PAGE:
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“The challenge is to show works that are strong enough to take on a huge screen”

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Carlo Chatrian • Director, Locarno Film Festival


- Carlo Chatrian, the artistic director of the Locarno International Film Festival, talks to us about the 69th edition

Carlo Chatrian  • Director, Locarno Film Festival

Carlo Chatrian, who has been the artistic director of the Locarno Film Festival since 2013, highlights the importance of the Locarno-based festival as a platform for great filmmakers who are already established, as well as and above all for young blood ready to shake up the codes of film.

Cineuropa: The majestic Piazza Grande will this year play host to a huge variety of films. What were the selection criteria?
Carlo Chatrian: Obviously we regularly host films from certain countries – I’m thinking of America and European countries such as France, Germany and Italy, even though there are differences – due to the production strength of those industries and the linguistic codes they use which are recognised by audiences immediately. The real challenge is to show works from other film industries that are strong and powerful enough in terms of their visual content and story to take on a huge screen like the one in Piazza Grande. This year we were moved by stories from film industries that haven’t been represented at Locarno in years. I’m referring, for example, to the film from Mozambique, Comboio de Sal e Açucar, Korean film Teo-neol, and Malaysian film Interchange. The variety of films on offer is important because one of the festival’s core objectives is to open up new pathways in the film market. Piazza Grande has a selection of films that are highly anticipated or have already secured distribution, like Jason Bourne or Ken Loach’s latest endeavour I, Daniel Blake [+see also:
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, on the one hand, and works like German film Paula or Frédéric Mermoud’s latest endeavour Moka, on the other.

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Once again this year, a lot of Swiss films have been chosen for Locarno. Do you think Swiss film is doing well? Is there a common thread that unites these films beyond their linguistic differences?
It’s difficult to group Swiss film according to just one trend, on the one hand because the industry is built on three main linguistic regions, meaning that every production has a different market of reference to some extent, and on the other, because historically there have always been two models and schools of thought: documentaries and fictional films. For this year’s edition we took all these differences into account, and we’re proud to have two films from Ticino in our Filmmakers of the Present section. As well as fictional films, which this year represent the majority, we also have a documentary being shown out of competition by great Swiss documentary maker Nicolas WadimoffJean Ziegler, the Optimism of Willpower [+see also:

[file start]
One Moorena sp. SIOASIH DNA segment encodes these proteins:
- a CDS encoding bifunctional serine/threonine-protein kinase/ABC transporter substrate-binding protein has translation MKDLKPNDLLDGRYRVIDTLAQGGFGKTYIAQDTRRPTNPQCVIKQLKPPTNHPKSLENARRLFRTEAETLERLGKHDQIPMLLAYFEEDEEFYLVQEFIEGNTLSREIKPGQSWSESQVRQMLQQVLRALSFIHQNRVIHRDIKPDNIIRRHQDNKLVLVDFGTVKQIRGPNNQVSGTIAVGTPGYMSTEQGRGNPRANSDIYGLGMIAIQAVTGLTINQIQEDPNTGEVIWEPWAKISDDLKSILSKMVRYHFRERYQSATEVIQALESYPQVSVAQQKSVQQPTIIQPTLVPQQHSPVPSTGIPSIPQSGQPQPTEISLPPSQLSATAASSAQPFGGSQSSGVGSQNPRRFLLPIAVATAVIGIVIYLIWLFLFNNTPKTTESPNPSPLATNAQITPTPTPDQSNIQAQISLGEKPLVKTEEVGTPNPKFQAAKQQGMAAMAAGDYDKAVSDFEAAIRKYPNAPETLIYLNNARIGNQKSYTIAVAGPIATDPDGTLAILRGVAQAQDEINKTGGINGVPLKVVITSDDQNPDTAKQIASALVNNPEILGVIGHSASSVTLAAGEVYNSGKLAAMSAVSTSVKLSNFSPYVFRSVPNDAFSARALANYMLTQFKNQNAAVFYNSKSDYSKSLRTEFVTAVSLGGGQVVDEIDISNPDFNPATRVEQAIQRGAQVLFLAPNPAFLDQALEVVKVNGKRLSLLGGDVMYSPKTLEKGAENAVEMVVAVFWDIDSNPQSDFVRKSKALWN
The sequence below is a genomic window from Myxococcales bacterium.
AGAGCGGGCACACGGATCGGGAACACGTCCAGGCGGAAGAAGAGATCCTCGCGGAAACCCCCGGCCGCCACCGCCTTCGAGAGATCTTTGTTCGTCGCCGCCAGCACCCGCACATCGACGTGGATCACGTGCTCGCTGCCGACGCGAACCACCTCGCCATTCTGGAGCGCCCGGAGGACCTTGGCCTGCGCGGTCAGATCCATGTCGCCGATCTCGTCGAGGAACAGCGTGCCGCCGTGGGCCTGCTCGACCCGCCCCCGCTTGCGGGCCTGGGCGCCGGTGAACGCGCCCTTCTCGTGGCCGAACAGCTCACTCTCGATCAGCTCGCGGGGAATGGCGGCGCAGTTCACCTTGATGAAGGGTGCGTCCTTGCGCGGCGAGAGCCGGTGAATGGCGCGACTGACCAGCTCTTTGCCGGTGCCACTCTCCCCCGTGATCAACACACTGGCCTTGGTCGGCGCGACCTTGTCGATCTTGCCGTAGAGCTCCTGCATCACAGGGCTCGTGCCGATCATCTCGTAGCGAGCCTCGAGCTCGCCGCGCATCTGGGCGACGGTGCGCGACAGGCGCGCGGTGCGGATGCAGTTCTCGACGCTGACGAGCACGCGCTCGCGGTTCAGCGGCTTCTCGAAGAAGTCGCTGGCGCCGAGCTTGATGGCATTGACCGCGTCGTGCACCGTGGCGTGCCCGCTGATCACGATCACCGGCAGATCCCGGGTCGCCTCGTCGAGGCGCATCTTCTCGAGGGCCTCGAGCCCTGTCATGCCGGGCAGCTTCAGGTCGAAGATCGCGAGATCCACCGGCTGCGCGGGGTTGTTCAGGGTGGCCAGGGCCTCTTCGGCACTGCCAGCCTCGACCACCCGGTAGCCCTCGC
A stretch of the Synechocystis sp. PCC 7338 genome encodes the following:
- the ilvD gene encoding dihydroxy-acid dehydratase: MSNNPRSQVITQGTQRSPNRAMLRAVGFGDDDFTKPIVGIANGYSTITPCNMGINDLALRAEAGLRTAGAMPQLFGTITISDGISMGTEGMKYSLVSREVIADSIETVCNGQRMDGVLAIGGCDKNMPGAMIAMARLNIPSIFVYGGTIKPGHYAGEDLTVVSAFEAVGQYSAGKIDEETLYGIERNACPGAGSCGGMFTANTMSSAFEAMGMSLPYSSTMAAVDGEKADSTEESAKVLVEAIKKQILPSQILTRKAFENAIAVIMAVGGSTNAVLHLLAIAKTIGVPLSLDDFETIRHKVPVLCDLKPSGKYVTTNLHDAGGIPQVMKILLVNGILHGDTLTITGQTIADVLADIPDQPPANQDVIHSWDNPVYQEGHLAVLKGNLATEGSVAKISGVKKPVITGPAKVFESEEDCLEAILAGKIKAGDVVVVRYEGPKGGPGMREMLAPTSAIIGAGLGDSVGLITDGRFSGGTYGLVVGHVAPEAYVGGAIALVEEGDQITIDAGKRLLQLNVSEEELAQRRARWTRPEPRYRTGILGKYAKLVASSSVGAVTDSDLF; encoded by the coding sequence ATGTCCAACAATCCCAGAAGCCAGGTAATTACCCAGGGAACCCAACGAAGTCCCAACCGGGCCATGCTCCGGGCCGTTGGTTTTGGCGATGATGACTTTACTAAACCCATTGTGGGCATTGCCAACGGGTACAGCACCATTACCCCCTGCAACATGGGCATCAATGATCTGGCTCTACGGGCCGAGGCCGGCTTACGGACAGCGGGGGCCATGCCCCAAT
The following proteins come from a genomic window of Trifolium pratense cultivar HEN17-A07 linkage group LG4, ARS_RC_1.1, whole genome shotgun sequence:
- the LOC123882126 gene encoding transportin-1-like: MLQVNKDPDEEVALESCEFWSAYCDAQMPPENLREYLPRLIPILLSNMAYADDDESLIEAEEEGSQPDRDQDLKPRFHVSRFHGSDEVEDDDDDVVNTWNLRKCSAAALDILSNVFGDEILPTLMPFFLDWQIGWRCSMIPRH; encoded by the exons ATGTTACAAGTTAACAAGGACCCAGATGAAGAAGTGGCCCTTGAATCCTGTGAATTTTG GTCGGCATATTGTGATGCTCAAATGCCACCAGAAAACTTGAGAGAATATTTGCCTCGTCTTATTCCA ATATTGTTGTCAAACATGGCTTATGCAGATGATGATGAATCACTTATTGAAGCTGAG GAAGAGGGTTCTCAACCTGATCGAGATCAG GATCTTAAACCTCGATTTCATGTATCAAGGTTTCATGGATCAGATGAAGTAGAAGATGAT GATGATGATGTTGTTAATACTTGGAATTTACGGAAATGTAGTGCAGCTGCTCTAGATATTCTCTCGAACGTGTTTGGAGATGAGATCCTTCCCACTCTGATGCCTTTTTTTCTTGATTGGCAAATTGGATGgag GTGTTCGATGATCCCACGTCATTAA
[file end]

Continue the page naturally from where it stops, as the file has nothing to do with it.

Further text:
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. From a generational point of view, it gives me great pleasure to highlight, and it’s a trend that has characterised Swiss film in recent years, that two of the films in the International Competition were filmed by young directors: first-time director Michael Koch, and Milagros Mumenthaler, who won the Golden Leopard in 2011. Neither film (Marija [+see also:
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interview: Michael Koch
film profile
and La idea de un lago [+see also:
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interview: Milagros Mumenthaler
film profile
) was filmed in Switzerland. Milagros Mumenthaler returned to Argentina where he studied and has family, and Michael Koch returned to Germany. It’s a multicultural Switzerland that likes to look beyond its borders, as it has done often in recent years.

Can you recommend any films that are not to be missed and directors we should keep an eye on?
This year’s programme is characterised by its emphasis on young directors, on lesser-known names. This year the Locarno Film Festival will focus in particular, even though it wasn’t our original intention, on films from South Asia, partially a result of the Open Doors section. Of the many films we’ll be screening, there is one that portrays the point of encounter between people, cultures and, in this case, different producers, particularly well. It’s called Hema Hema and is the latest production by Bhutanese director Khyentse Norbu, an important figure in his country for both religious and cultural reasons. His latest film is very much rooted in the tradition of his country, and is the fruit of a co-production partnership between talented British producer Jeremy Thomas and a young producer from Bhutan. This in itself is an excellent example of an encounter between European and South-east Asian production systems.

(Translated from Italian)



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